More than 25,000 temporary and substitute workers across the country of 25 state-owned jute mills that were closed in July 2020 have not yet received their arrears in 10 months.
When the 25 jute mills, including nine in Chattogram, were declared closed on 2 July last year due to continuous losses, about 50,000 permanent and temporary workers were laid off under the Golden Handshake scheme by the Ministry of Textiles and Jute.
At the time, referring to labour laws, the ministry said that laid-off workers would get wages for 60 days along with gratuity, provident fund and other facilities under the Golden Handshake as per service rules.
It was also announced that the total dues of 8,956 permanent and substitute workers, who have retired since 2013, would be paid.
Meanwhile, the workers have launched an agitation demanding payment of all dues and the reopening of the closed jute mills. The government and Bangladesh Jute Mills Corporation (BJMC) have not been paying heed to the demands made at meetings, seminars and human chains.
Md Sumon Mia, 35, one of the 50,000 workers who lost their jobs, said he had worked for nine years as a temporary worker at Amin Jute Mill in Chattogram. For the period from 2015 to July 2020, BJMC owes him about Tk1,69,000. He and his family have been leading life in dehumanised conditions for almost a year.
"I have been running my family by borrowing money from people for the last eleven months in the hope that I would be getting the arrears of my wages. Now no one lends me money. If this continues, there is no other way for me and my family but to commit suicide," he said.
In this regard, BJMC Chairman Abdur Rauf told The Business Standard, "The basic wages of temporary workers have been paid but they are entitled to the increased wages from 2015 to January 2020 under the wage board that has been announced. We have not yet been able to pay about 7% of the permanent workers. Due to this, there is a delay in paying the temporary workers."
"We have already sent a letter to the ministry to allocate funds for them. The workers will get their dues only if the money is released. Besides, BJMC is working to resolve the issue related to 2,600 workers across the country whose dues are stuck due to complications arising from a mismatch in names," he added.
Ruhul Amin, coordinator of the Workers-Farmers-Students-People Unity Council for the protection of jute mills, said, "When the jute mills were declared closed, the government stated that the dues of the workers would be paid by 1 September that year, but the BJMC and the government are not addressing the issue regarding the temporary workers even though the permanent workers have received some dues. The workers involved in the movement are being harassed in various ways."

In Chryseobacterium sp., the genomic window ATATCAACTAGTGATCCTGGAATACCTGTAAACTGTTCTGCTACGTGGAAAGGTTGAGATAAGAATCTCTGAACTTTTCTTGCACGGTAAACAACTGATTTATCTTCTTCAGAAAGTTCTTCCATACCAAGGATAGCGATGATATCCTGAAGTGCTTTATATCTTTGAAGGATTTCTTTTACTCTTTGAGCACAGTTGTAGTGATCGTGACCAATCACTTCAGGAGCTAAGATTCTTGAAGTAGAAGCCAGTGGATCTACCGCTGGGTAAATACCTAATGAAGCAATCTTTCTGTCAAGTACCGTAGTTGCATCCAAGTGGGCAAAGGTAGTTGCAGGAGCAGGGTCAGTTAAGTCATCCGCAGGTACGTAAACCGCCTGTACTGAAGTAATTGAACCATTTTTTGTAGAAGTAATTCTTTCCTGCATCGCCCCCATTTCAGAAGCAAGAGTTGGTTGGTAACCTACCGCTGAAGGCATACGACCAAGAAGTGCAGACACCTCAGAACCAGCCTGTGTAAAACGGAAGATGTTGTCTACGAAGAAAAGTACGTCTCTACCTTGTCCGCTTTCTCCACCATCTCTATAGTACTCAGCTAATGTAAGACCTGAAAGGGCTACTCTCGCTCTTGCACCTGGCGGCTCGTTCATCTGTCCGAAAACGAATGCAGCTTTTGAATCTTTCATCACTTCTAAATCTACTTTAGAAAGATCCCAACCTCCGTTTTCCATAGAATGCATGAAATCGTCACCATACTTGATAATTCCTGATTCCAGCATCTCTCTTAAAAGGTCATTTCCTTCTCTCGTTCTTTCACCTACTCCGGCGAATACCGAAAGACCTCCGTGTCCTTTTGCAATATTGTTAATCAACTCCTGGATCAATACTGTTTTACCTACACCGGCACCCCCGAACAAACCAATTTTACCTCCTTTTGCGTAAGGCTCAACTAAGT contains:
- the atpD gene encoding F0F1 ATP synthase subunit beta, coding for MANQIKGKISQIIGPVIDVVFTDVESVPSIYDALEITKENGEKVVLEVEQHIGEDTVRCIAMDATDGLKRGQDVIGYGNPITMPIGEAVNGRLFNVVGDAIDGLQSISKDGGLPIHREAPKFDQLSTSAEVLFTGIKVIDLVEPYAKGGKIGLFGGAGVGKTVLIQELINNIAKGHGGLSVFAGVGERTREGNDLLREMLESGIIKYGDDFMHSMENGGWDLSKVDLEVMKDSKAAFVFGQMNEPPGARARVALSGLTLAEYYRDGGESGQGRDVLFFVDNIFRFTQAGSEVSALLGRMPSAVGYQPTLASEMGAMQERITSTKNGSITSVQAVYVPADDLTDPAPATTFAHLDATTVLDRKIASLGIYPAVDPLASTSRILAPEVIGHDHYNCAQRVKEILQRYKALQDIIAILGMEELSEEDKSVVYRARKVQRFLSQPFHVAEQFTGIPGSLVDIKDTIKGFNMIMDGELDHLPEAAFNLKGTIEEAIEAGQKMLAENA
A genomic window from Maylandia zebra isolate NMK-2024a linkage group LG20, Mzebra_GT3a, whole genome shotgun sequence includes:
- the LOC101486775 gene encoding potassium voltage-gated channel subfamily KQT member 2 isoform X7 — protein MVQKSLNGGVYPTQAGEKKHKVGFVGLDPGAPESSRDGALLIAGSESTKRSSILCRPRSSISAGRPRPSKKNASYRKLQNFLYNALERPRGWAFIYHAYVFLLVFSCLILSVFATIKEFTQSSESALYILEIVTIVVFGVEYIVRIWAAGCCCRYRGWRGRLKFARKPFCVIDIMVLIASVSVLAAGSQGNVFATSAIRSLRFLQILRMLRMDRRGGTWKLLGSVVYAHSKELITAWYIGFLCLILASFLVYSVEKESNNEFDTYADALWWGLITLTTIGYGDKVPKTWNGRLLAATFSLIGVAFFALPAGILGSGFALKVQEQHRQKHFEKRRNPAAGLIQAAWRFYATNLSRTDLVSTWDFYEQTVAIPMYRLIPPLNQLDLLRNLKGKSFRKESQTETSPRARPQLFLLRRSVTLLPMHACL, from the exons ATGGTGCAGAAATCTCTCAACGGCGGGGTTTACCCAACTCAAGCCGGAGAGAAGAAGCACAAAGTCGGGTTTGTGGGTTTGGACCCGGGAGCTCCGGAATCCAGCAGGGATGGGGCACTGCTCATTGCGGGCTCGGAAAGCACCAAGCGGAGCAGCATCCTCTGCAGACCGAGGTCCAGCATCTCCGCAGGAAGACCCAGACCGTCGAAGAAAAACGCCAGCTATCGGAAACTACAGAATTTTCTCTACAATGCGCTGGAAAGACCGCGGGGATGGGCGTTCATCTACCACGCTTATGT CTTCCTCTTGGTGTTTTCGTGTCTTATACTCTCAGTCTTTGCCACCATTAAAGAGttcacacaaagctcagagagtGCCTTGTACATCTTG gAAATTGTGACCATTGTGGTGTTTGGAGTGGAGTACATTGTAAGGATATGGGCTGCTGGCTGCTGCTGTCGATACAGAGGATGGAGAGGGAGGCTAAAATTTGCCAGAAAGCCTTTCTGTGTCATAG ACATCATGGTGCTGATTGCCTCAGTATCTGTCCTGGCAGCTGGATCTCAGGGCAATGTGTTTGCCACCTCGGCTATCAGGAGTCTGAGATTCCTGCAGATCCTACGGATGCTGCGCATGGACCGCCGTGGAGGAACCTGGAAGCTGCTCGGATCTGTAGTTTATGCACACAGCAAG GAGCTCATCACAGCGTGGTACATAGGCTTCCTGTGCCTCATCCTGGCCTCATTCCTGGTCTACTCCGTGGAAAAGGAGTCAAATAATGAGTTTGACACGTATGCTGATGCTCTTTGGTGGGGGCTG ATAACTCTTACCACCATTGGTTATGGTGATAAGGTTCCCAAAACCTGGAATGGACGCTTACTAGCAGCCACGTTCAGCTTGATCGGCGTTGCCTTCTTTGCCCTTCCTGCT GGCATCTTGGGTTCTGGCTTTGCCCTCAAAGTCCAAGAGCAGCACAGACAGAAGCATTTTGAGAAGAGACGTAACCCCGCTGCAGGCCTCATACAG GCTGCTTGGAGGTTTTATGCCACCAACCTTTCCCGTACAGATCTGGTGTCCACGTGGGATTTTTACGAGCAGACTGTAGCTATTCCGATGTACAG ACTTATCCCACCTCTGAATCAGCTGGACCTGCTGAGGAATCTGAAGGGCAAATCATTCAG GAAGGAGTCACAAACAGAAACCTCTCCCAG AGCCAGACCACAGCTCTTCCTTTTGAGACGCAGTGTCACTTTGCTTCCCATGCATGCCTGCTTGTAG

"Before the closure of the factories, there were 35,000 temporary workers in jute mills all over the country and as per BJMC's estimates, they are owed Tk323 crore. Eleven months have elapsed since the closure of the mills, but no money has been paid to the temporary workers. These unemployed workers are currently living inhumane lives, he added.
AHM Kamrul Hasan, General Manager of Amin Jute Mill in Chattogram, said, "We are not able to pay the money as the finance ministry and the BJMC have not disbursed the money. There are other issues which we are trying to solve gradually."
Workers have said that the wage commission announced in 2015 was implemented in January 2020. These six-year incremental wages are owed to workers. Besides, they are owed three weeks' wages in 2019, 60 days' wages (notice period) as per labour laws, Eid-ul-Azha bonus in 2020, daily wages of eight weeks in the first phase of the lockdown and wages on 1 and 2 July 2020.
Jute mill worker Jamal Hossain, who worked at Amin Jute Mills for 20 years, said, "At this last stage of life, I am not getting the money I earned with my sweat and hard labour. My child has to pull a rickshaw due to the lack of money and I break bricks for survival."
"We always worry if we can survive the next day. You can guess how we have spent the month of Ramadan and how our Eid will be," he added.
Kamal Uddin, member secretary of the Workers-Farmers-Students-People Unity Council-Chattogram, said, "Our workers know nothing but jute mill work. The unemployed workers have not been able to adapt to any other profession for a long time. In the meantime, several workers have been killed in accidents."
CBA leader Arifur Rahman said, "The condition of temporary workers is the most miserable among jute mill workers. As they are owed less than permanent workers, they should have been paid first. But even though the dues of the permanent workers have been paid, nothing has been said about the dues of the temporary even though a long time has gone by."